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Yahoo! Mining Flickr Data to Sell Me a New Camera

Paul Kedrosky notes that Flickr has begun to publish trend data on camera popularity. Not everyone is aware that jpeg’s created by digital cameras contain meta data (known as EXIF data). That meta data includes the camera make and model used to capture the image, the exposure settings, and other data about the camera and the shot. Flickr is aggregating the camera make and model data from uploaded images and plotting charts of camera popularity. Smart move. It’s early, but if it proves useful, it may be an opportunity for producing market data that has commercial value.

Extending the concept, I know my Canon EOS EXIF data includes the number of exposures I have recorded with my camera to date, and the lens I used for the image. That means if I upload jpegs directly to Flickr, Yahoo! knows how much I use my camera, and how close I am to having “used it up” (Canon’s EOS 10D has an expected lifetime rated in # exposures). In other words, Yahoo! (owner of Flickr) knows when I am a good candidate to buy a new high-end digital SLR camera. They know I own a 70-200mm IS lens with anti-vibration technology, so I am a high-end buyer. They know I also own a 135 f2 L series, also a higher-end lens. In fact, if I upload enough photos, Yahoo! can make a pretty good guess of which lens I don’t yet own (a super wide) and pitch it to me. 

That, my friend, is targeted market research data. And every time you upload an image to Flickr, you give that away for free. And someone else will monetize that either now, or someday in the future when it is worthwhile.

If you are doing anything on the web you should be paying attention to possible monetization strategies as you go down the road. They are everywhere, and many may require just a bit or two of additional data storage for optimization. Although most will not be worth pursuing when recognized, the day will come when your little bag of monetization ideas has real cash value.

Sample EXIF data grabbed off the web. Note the camera make and model, lens, and image numbers are in there:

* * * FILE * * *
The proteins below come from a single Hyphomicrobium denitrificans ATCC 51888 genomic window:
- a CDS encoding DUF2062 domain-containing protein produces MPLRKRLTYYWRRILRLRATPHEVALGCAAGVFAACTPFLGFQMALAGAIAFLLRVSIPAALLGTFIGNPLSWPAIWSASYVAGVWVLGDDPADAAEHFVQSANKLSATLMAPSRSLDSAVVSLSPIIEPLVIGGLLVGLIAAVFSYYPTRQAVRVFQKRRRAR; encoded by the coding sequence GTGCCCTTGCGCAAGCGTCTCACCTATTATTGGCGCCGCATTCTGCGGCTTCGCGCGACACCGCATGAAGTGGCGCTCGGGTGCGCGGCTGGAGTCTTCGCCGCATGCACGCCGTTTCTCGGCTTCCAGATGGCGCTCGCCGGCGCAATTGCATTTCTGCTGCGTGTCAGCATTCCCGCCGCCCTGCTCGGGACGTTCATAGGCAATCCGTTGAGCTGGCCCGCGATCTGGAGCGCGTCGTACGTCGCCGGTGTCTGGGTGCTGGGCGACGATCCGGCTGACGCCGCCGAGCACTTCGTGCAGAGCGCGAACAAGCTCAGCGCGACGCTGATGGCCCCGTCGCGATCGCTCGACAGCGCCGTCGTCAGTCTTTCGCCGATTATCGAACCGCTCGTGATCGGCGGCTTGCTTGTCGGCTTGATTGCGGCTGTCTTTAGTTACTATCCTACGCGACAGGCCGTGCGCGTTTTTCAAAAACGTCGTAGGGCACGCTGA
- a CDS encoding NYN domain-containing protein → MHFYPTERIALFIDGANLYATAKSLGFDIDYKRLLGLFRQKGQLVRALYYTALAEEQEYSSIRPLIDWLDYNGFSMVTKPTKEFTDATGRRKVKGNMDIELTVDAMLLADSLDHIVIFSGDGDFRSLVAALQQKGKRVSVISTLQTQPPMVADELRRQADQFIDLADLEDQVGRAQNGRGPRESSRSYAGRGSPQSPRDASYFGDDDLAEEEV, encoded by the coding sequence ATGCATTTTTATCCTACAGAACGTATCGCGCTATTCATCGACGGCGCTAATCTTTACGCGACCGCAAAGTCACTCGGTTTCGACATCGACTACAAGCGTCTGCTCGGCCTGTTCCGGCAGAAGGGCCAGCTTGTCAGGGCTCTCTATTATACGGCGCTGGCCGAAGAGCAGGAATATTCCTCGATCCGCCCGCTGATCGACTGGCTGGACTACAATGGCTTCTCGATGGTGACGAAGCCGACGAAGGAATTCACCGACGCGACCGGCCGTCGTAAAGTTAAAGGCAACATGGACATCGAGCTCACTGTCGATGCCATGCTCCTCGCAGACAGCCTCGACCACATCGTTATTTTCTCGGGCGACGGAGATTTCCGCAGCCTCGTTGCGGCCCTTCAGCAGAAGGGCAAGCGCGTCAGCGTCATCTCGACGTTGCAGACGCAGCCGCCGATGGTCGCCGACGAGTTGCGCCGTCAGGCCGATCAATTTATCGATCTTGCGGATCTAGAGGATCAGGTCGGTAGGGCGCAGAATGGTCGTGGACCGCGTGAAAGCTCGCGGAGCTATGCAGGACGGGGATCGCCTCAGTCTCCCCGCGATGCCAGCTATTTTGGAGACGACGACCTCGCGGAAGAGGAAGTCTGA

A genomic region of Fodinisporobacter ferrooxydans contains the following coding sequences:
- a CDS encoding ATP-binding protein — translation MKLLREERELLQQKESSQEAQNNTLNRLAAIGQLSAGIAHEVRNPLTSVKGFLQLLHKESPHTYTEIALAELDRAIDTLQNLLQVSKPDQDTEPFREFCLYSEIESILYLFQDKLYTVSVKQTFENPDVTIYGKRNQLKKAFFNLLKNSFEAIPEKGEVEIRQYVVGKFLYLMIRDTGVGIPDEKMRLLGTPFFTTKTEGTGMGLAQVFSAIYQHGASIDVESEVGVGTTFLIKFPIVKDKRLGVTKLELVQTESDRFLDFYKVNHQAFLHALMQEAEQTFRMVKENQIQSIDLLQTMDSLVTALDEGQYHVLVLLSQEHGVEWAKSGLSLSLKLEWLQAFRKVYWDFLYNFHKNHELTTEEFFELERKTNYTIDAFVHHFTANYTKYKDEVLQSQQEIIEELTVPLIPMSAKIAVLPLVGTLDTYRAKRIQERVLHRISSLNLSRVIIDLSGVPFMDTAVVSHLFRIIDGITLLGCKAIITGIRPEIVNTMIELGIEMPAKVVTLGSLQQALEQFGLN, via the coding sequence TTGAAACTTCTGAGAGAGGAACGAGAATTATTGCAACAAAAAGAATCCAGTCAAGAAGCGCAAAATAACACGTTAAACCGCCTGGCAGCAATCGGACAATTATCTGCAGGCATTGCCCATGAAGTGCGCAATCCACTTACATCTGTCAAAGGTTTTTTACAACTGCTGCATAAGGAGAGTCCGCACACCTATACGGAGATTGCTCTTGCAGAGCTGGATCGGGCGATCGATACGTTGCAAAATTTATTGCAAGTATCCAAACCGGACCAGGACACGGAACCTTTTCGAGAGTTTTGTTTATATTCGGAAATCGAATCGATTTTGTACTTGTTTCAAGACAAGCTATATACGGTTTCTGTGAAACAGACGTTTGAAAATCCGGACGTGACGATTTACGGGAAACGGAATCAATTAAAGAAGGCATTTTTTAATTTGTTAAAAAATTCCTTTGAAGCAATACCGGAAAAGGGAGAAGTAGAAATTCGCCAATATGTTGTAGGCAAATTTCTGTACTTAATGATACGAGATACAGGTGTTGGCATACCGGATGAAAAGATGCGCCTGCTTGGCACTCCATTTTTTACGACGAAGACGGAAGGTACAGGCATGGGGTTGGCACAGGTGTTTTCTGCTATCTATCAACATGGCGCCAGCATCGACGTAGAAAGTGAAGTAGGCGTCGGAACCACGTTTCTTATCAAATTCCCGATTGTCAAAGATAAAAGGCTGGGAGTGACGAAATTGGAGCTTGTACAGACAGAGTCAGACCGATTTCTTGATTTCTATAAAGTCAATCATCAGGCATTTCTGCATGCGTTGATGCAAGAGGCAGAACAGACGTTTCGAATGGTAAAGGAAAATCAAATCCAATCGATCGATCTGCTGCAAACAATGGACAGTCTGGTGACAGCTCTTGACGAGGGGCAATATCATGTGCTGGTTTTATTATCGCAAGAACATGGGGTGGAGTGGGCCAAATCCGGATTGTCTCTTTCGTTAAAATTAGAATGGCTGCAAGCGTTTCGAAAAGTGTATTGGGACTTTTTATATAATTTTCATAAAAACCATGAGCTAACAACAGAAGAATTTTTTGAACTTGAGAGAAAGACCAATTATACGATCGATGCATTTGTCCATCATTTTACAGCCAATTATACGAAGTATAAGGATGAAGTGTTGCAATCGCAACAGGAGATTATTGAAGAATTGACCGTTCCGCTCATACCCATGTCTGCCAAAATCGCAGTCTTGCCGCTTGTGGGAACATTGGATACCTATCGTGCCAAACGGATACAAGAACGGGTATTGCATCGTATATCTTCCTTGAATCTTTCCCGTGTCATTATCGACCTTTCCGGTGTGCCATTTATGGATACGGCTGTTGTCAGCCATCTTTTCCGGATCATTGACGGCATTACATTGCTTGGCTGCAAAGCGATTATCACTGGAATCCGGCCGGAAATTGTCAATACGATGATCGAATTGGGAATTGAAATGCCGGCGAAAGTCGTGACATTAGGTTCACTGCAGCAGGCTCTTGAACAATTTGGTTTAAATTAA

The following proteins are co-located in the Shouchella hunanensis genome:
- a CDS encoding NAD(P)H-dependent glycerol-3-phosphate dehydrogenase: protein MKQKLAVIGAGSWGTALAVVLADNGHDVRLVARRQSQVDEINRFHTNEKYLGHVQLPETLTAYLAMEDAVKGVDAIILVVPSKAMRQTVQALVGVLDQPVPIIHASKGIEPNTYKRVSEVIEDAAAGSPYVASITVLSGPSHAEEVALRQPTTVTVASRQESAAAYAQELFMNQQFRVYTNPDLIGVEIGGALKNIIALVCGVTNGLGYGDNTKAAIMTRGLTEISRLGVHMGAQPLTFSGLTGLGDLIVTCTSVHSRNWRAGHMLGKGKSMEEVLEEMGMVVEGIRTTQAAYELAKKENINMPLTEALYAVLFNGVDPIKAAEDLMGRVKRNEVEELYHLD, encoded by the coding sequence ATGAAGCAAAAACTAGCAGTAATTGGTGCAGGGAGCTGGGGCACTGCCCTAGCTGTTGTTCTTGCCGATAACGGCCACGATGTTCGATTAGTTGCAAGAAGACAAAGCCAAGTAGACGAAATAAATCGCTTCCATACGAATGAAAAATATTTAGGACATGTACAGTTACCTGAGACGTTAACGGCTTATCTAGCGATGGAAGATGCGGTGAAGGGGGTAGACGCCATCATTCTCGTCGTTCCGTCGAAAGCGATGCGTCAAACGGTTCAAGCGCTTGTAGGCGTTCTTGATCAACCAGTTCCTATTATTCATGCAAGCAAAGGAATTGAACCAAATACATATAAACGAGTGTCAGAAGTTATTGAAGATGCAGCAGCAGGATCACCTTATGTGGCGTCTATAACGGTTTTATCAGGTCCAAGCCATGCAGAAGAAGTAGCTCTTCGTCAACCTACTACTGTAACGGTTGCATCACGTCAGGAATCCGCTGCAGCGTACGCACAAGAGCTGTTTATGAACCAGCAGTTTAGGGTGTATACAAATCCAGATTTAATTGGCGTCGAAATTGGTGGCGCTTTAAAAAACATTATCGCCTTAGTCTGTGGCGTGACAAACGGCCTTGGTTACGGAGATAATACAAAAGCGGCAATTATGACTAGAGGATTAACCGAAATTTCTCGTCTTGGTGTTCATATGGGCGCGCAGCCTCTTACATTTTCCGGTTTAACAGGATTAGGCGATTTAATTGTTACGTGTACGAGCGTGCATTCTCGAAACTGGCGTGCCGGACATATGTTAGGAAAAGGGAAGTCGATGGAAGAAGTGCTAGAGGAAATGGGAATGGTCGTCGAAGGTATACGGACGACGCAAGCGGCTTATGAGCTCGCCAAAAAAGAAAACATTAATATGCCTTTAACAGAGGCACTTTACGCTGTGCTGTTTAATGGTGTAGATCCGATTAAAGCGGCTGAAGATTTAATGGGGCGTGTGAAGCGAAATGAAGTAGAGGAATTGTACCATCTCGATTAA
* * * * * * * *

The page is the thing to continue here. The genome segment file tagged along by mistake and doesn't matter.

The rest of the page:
FileName: IMG_9984.JPG
FileSize: 3187868
FileType: 2
MimeType: 0
Make: Canon
Model: Canon EOS 10D
Orientation: 6
XResolution: 180
YResolution: 180
ResolutionUnit: 2
DateTime: 2003:03:18 14:09:12
YCbCrPositioning: 1
Exif_IFD_Pointer: 196
ExposureTime: 1/250
FNumber: 8
ISOSpeedRatings: 100
ExifVersion: 0220
DateTimeOriginal: 2003:03:18 14:09:12
DateTimeDigitized: 2003:03:18 14:09:12
CompressedBitsPerPixel: 3
ShutterSpeedValue: 261023/32768
ApertureValue: 6
ExposureBiasValue: 0
MaxApertureValue: 97349/32768 (3.0)
MeteringMode: 5
Flash: 0
FocalLength: 21
FlashPixVersion: 0100
ColorSpace: 1
ExifImageWidth: 3072
ExifImageLength: 2048
InteroperabilityOffset: 2330
FocalPlaneXResolution: 768000/223 (3,443.9)
FocalPlaneYResolution: 409600/119 (3,442.0)
FocalPlaneResolutionUnit: 2
SensingMethod: 2
CustomRendered: 0
ExposureMode: 0
WhiteBalance: 0
SceneCaptureType: 0
InterOperabilityIndex: R98
InterOperabilityVersion: 0100
RelatedImageWidth: 3072
RelatedImageHeight: 2048
ModeArray: Array
ImageInfo: Array
ImageType: IMG:EOS 10D JPEG
FirmwareVersion: Firmware Version 1.0.0
Camera: 220105445
ImageNumber: 8999984
CustomFunctions: Array


  1. pjy wrote:

    Does Googlebot-Image, Yahoo and MSN robots collect this information?

    Massive potential information indirectly given.

    Thursday, November 23, 2006 at 5:01 am | Permalink
  2. The stats ( show some suprising results. I would have figured most flikr users would be using low to mid range cameras but the top camras seem to be some upper end SLR digital cameras.

    Just goes to show you that you shouldn’t assume you know your users. You need to actually ask.

    Friday, November 24, 2006 at 7:08 pm | Permalink
  3. john andrews wrote:

    A few years later no win 2009, Flickr reports these stats with suggestions of cameras to buy ( and of course, Yahoo! shopping links.

    Wednesday, August 26, 2009 at 3:03 pm | Permalink

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  1. Fused Nation SEO Blog on Friday, November 24, 2006 at 4:39 am

    Using your market data for smart selling…

    John Andrews gives a great example of how companies can use the data they collect (or have available to them) to target potential customers in a more intelligent way.
    In his example, he explains that jpeg files contain meta data that includes make and …